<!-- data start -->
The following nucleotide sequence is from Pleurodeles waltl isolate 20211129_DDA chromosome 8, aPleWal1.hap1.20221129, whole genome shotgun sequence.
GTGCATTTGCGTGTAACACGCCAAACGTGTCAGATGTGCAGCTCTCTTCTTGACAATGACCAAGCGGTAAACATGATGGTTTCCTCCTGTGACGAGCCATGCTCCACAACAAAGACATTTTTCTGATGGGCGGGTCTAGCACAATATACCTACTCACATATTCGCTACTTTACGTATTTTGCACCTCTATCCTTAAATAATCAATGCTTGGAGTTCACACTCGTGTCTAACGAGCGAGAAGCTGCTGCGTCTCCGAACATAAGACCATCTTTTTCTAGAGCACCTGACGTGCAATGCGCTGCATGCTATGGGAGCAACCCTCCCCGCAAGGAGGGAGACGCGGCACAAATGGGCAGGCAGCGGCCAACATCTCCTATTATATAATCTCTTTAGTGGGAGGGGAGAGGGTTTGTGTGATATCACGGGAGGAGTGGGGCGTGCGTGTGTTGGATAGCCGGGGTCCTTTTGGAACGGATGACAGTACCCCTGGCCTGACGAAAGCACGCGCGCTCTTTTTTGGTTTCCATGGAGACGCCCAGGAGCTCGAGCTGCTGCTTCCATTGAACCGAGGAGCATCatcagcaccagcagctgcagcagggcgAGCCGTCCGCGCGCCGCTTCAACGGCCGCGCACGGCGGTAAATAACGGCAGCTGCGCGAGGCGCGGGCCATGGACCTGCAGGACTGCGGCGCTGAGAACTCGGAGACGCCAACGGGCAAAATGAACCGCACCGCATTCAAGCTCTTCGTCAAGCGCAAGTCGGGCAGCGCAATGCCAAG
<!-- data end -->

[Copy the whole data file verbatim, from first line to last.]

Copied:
The following nucleotide sequence is from Pleurodeles waltl isolate 20211129_DDA chromosome 8, aPleWal1.hap1.20221129, whole genome shotgun sequence.
GTGCATTTGCGTGTAACACGCCAAACGTGTCAGATGTGCAGCTCTCTTCTTGACAATGACCAAGCGGTAAACATGATGGTTTCCTCCTGTGACGAGCCATGCTCCACAACAAAGACATTTTTCTGATGGGCGGGTCTAGCACAATATACCTACTCACATATTCGCTACTTTACGTATTTTGCACCTCTATCCTTAAATAATCAATGCTTGGAGTTCACACTCGTGTCTAACGAGCGAGAAGCTGCTGCGTCTCCGAACATAAGACCATCTTTTTCTAGAGCACCTGACGTGCAATGCGCTGCATGCTATGGGAGCAACCCTCCCCGCAAGGAGGGAGACGCGGCACAAATGGGCAGGCAGCGGCCAACATCTCCTATTATATAATCTCTTTAGTGGGAGGGGAGAGGGTTTGTGTGATATCACGGGAGGAGTGGGGCGTGCGTGTGTTGGATAGCCGGGGTCCTTTTGGAACGGATGACAGTACCCCTGGCCTGACGAAAGCACGCGCGCTCTTTTTTGGTTTCCATGGAGACGCCCAGGAGCTCGAGCTGCTGCTTCCATTGAACCGAGGAGCATCatcagcaccagcagctgcagcagggcgAGCCGTCCGCGCGCCGCTTCAACGGCCGCGCACGGCGGTAAATAACGGCAGCTGCGCGAGGCGCGGGCCATGGACCTGCAGGACTGCGGCGCTGAGAACTCGGAGACGCCAACGGGCAAAATGAACCGCACCGCATTCAAGCTCTTCGTCAAGCGCAAGTCGGGCAGCGCAATGCCAAG